Designer’s Spotlight: Marianne Richter

How To

Explore and celebrate the work of Swedish tapestry and rug designer Marianne Richter...

This week we’d like to explore and celebrate the work of Swedish tapestry and rug designer Marianne Richter.

She lived from 1916 – 2010 and was one of three main designers at an innovative Swedish workshop in the 40s, 50s, and 60s which was started by Märta Måås-Fjetterström. The workshop found inspiration from local Swedish plants, animals, stylised oriental patterns, and the lights and colours of Scandinavian summers.

Marianne Richter became known for her use of vibrant and unexpected colours. Her bold designs expressed optimism and featured beautifully interlaced geometric elements with strong textures. Then-unique materials such as jute, hemp and paper cord were incorporated into her work and she mastered the use of high-quality yarns and the variation of yarn weights within a single piece for a more dynamic effect.

We love the details of these dancing characters, the texture of the threads and rich colours.

The traditional church calendar celebrated ‘Karneval’ in February before Lent. In 1961, Marianne designed fantastic tapestries around the theme of the festive carnival celebrations with costumed celebrants parading in the streets.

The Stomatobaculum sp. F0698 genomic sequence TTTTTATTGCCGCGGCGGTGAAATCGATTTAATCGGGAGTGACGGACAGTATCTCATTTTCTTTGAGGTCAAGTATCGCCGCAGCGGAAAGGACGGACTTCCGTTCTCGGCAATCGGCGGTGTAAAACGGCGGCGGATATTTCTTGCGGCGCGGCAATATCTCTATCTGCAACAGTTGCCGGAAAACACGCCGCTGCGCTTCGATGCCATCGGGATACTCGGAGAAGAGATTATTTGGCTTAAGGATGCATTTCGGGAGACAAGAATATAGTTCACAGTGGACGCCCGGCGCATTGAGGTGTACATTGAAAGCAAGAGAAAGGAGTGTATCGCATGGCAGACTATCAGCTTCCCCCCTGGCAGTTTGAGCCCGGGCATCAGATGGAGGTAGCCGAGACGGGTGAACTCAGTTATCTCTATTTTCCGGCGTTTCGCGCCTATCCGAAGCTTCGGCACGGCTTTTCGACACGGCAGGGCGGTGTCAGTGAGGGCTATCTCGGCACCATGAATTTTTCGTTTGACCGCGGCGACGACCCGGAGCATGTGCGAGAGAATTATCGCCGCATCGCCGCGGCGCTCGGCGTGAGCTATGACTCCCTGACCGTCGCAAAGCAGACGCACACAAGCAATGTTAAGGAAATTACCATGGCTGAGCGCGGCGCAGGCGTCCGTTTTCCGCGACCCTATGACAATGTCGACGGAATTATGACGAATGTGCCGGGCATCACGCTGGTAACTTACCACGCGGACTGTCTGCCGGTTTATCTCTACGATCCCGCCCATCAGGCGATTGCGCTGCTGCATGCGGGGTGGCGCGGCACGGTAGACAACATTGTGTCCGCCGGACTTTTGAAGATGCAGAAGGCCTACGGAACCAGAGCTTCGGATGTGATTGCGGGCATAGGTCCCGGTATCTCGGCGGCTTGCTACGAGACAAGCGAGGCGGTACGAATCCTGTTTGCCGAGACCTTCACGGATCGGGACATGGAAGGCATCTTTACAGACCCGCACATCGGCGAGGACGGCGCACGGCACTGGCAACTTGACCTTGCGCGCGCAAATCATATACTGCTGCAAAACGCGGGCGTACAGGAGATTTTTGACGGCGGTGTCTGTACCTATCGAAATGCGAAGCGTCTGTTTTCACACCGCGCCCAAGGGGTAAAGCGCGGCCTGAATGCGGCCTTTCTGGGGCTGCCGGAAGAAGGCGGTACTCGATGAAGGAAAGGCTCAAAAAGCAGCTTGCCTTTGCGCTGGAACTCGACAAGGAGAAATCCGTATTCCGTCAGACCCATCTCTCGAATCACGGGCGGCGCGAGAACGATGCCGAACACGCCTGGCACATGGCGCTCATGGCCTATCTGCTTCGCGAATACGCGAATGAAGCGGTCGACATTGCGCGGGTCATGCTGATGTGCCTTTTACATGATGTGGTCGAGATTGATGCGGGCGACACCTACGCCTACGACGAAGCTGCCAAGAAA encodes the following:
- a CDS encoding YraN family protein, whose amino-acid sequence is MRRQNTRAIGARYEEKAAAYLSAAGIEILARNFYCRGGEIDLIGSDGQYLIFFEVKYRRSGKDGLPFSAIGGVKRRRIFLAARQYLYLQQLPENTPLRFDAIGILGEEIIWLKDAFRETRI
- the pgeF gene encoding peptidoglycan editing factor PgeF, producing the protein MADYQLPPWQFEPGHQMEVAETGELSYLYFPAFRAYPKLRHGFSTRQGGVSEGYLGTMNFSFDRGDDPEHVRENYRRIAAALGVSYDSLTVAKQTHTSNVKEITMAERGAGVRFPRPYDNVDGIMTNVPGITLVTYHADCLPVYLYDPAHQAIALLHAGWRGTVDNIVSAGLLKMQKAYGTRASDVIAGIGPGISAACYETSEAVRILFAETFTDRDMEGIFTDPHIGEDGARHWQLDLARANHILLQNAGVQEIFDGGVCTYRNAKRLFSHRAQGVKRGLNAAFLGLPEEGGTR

This horizontal tapestry shows three rows of jubilant figures, set against a colourful striped background of pink, purple, yellow and orange. Here we see dancers, harlequins, instrumentalists, jesters and revellers dance and mingle. This is a true party!

We hope seeing these works from Marianne Richter brought you as much joy as it did us. What a great way to remind ourselves of the delight that colours can bring!

A prolific moment in Marianne Richters career was her commission to design and weave the curtain for the Economic Council Chamber at The United Nations building in New York. Once Richter had designed it, the curtain required ten weavers to complete it over the course of two years. The curtain was 220 square metres, approximately 7 metres high and 22 metres long. It was woven in four pieces: a bottom border piece and an upper section for each of the two sides of the curtain. As designed, the warp threads would run horizontally. This was not a tapestry, but it borrowed the method from tapestry weaving where running the warp horizontally created less droop once hung. The curtain was installed in 1952 as a gift from the Swedish government.